(Nov. 9, 2011) The United States District Court for the Middle District of Florida has preliminarily enjoined a Florida law that required all applicants for certain types of government assistance to submit to drug testing. The court ruled that the law likely violates the right under the Fourth Amendment to the U.S. Constitution to be free of unreasonable searches by the government.
Plaintiff Luis Lebron applied to the Florida Department of Children and Families (DCF) for benefits under the federal Temporary Assistance for Needy Families (TANF) program, to support himself and his minor child. Under a Florida law enacted in 2011, each applicant who applies for TANF must take a drug test. Applicants whose tests are positive are rendered ineligible for TANF benefits for one year, although they can reapply after six months if they complete a substance abuse treatment program. The law requires DCF to share positive test results with other government agencies, including law enforcement.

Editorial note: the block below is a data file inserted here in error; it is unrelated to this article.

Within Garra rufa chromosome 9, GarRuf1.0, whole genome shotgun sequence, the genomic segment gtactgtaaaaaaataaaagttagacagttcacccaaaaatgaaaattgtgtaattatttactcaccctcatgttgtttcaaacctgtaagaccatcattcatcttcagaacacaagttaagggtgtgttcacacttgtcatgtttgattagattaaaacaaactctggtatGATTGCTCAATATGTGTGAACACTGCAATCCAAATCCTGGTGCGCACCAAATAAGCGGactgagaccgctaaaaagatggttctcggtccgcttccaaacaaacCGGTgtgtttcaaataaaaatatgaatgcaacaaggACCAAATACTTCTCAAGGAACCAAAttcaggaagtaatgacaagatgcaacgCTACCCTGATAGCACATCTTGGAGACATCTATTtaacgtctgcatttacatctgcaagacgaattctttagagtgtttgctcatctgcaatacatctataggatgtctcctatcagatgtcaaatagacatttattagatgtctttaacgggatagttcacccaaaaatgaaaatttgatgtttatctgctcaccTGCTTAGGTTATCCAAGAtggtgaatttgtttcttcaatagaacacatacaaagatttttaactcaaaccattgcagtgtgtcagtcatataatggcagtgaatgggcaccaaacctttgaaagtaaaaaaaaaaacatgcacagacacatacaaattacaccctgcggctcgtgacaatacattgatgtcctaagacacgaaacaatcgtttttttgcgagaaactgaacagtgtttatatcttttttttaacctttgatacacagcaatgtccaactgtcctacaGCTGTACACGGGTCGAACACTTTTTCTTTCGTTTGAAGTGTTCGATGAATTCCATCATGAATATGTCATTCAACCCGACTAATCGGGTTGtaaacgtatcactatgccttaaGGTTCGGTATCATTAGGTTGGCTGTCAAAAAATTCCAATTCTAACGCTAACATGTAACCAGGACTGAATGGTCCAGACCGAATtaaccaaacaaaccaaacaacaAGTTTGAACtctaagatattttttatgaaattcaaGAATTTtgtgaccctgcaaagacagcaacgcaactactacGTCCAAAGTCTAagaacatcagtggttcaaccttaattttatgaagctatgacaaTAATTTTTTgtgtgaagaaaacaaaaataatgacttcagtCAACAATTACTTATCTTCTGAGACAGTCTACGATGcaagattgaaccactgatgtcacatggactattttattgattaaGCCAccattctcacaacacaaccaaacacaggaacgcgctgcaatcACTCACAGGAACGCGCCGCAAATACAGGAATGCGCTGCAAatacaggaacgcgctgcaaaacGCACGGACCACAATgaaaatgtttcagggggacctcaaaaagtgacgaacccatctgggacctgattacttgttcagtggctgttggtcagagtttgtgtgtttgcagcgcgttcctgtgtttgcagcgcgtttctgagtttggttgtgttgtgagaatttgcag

Lebron filed suit, arguing that requiring TANF applicants to submit to a drug test violates the Fourth Amendment's prohibition against unreasonable searches.
The court rejected Florida's argument that the collection of urine was not a “search” for Fourth Amendment purposes, citing established Supreme Court case law. It also rejected Florida's argument that the searches are constitutional because they are consensual, citing the doctrine of “unconstitutional conditions,” which provides that the government may not deny a benefit on a basis that infringes constitutionally protected interests. The court found no evidence in the record of a “special need” of the state to justify the Fourth Amendment intrusion of drug testing of all TANF applicants.
Finding that Lebron was substantially likely to prevail in his claim that the law is unconstitutional, the district court preliminarily enjoined enforcement of the law. (Lebron v. Wilkins, No. 6:11-cv-01473-Orl-35DAB (Oct. 24, 2011).)